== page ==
Caché ObjectScript Reference
^$LOCK
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Provides lock name information.
Synopsis
^$|nspace|LOCK(lock_name,info_type,pid)
^$|nspace|L(lock_name,info_type,pid)
Parameters
or Optional — An extended SSVN reference, either an explicit namespace name or an implied namespace. Must evaluate to a quoted string, which is enclosed in either square brackets (["nspace"]) or vertical bars (|"nspace"|). Namespace names are not case-sensitive; they are stored and displayed in uppercase letters.
lock_name An expression that evaluates to a string containing a lock variable name, either subscripted or unsubscripted. If a literal, must be specified as a quoted string.
info_type Optional — A keyword specifying what type of information about lock_name to return. Must be specified as a quoted string. The available options are "OWNER", "FLAGS", "MODE", and "COUNTS".
pid Optional — For use with the "COUNTS” keyword. An integer that specifies the process ID of the owner of the lock. If specified, at most one list element is returned for "COUNTS”. If omitted (or specified as 0), a list element is returned for each owner holding the specified lock. pid has no effect on the other info_type keywords.
Description
The ^$LOCK structured system variable returns information about locks in the current namespace or a specified namespace on the local system. You can use ^$LOCK in two ways:
Note:
^$LOCK retrieves lock table information from the lock table on the local system. It will not return information from a lock table on a remote server.
^$LOCK in an ECP Environment
Parameters
nspace
This optional parameter allows you to specify a global in another namespace by using an extended SSVN reference. You can specify the namespace name either explicitly, as a quoted string literal or as a variable, or by specifying an implied namespace. Namespace names are not case-sensitive. You can use either bracket syntax ["USER"] or environment syntax |"USER"|. No spaces are allowed before or after the nspace delimiters.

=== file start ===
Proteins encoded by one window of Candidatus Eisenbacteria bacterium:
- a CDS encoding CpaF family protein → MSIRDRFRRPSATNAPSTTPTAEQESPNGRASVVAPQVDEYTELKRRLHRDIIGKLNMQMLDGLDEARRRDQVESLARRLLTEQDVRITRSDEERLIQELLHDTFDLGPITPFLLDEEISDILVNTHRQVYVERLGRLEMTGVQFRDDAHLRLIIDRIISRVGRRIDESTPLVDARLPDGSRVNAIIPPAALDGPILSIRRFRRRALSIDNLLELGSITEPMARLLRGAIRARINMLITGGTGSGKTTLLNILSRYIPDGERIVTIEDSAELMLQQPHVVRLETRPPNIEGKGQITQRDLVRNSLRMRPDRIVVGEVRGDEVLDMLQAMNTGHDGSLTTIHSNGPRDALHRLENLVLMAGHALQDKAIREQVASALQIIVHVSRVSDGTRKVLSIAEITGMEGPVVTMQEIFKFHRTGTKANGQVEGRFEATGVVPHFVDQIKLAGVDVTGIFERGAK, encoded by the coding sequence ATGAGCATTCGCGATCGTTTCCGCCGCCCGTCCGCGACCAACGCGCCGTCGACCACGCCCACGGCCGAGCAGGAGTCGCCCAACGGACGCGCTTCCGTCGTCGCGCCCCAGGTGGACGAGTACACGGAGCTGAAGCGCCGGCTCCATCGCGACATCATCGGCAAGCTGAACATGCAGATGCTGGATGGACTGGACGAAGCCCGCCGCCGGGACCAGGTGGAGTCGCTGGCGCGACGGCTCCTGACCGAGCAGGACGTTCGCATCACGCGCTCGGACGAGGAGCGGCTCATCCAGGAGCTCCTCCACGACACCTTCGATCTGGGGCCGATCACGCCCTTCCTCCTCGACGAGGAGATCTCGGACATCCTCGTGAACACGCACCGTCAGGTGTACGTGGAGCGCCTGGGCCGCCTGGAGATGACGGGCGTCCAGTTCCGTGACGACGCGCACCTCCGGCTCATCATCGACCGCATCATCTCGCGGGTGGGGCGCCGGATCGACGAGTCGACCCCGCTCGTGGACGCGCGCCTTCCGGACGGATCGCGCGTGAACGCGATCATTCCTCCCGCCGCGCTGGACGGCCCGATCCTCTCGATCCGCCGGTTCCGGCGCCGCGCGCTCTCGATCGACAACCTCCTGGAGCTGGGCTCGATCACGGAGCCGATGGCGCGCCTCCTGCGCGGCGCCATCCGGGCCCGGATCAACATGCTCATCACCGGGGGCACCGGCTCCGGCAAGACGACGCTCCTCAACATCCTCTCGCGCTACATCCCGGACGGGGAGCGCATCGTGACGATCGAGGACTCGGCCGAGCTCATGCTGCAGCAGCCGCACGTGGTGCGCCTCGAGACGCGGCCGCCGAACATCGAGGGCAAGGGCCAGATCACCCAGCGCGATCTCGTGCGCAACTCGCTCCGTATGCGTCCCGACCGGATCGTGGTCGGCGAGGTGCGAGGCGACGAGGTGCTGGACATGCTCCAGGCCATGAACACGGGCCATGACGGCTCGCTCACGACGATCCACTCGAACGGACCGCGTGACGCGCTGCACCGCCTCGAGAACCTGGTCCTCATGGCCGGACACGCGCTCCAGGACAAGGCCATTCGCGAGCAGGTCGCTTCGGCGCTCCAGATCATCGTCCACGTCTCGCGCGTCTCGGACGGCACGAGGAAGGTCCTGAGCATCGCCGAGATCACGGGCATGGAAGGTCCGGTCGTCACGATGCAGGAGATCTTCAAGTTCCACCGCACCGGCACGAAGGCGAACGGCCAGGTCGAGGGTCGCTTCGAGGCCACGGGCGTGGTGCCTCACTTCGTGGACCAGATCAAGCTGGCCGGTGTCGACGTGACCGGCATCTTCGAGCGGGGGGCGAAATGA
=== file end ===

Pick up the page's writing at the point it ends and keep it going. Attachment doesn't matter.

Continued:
You can test whether a namespace is defined by using the following method:
   WRITE ##class(%SYS.Namespace).Exists("USER"),!  ; an existing namespace
   WRITE ##class(%SYS.Namespace).Exists("LOSER")   ; a non-existent namespace
 
You can use the $NAMESPACE special variable to determine the current namespace, and the ZNSPACE command to change the current namespace.
lock_name
An expression that evaluates to a string containing a lock variable name, either subscripted or unsubscripted. A lock variable (commonly a global variable) is defined using the LOCK command.
info_type
An optional keyword specified as a quoted string.
pid
A process ID of the owner of a lock. Only meaningful when using the "COUNTS" keyword. Used to limit the "COUNTS" return value to (at most) one list element. The pid is specified as an integer on all platforms. If the pid matches the process ID of an owner of lock_name ^$LOCK returns that owner's "COUNTS” list element; if pid does not match the process ID of an owner of lock_name ^$LOCK returns the empty string. Specifying pid as 0 is the same as omitting pid; ^$LOCK returns all "COUNTS" list elements. The pid parameter is permitted with the "OWNER", "FLAGS", or "MODE" keyword, but is ignored.
Examples
The following example shows the values returned by info_type keywords for an exclusive lock:
   LOCK ^B(1,1)  ; define lock
   WRITE !,"lock owner: ",^$LOCK("^B(1,1)","OWNER")
   WRITE !,"lock flags: ",^$LOCK("^B(1,1)","FLAGS")
   WRITE !,"lock mode: ",^$LOCK("^B(1,1)","MODE")
   WRITE !,"lock counts: "
   ZZDUMP ^$LOCK("^B(1,1)","COUNTS")
   LOCK -^B(1,1) ; delete lock
 
The following example shows how the value returned by info_type "COUNTS" changes as you increment and decrement an exclusive lock: